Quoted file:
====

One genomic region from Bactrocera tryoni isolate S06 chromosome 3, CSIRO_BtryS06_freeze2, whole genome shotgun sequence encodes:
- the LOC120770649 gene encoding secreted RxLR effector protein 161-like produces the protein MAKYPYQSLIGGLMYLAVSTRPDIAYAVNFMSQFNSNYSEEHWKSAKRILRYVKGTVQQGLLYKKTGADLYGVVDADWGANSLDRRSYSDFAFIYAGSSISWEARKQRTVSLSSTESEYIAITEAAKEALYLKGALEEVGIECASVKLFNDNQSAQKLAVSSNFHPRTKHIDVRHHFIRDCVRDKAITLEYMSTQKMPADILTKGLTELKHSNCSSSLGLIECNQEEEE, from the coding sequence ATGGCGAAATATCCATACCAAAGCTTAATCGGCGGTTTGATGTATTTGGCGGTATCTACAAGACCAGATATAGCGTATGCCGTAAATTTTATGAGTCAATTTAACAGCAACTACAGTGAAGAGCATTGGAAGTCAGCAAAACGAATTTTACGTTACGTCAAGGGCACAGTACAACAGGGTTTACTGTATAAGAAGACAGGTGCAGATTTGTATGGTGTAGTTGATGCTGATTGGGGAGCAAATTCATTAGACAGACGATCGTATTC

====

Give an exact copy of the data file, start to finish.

One genomic region from Bactrocera tryoni isolate S06 chromosome 3, CSIRO_BtryS06_freeze2, whole genome shotgun sequence encodes:
- the LOC120770649 gene encoding secreted RxLR effector protein 161-like produces the protein MAKYPYQSLIGGLMYLAVSTRPDIAYAVNFMSQFNSNYSEEHWKSAKRILRYVKGTVQQGLLYKKTGADLYGVVDADWGANSLDRRSYSDFAFIYAGSSISWEARKQRTVSLSSTESEYIAITEAAKEALYLKGALEEVGIECASVKLFNDNQSAQKLAVSSNFHPRTKHIDVRHHFIRDCVRDKAITLEYMSTQKMPADILTKGLTELKHSNCSSSLGLIECNQEEEE, from the coding sequence ATGGCGAAATATCCATACCAAAGCTTAATCGGCGGTTTGATGTATTTGGCGGTATCTACAAGACCAGATATAGCGTATGCCGTAAATTTTATGAGTCAATTTAACAGCAACTACAGTGAAGAGCATTGGAAGTCAGCAAAACGAATTTTACGTTACGTCAAGGGCACAGTACAACAGGGTTTACTGTATAAGAAGACAGGTGCAGATTTGTATGGTGTAGTTGATGCTGATTGGGGAGCAAATTCATTAGACAGACGATCGTATTC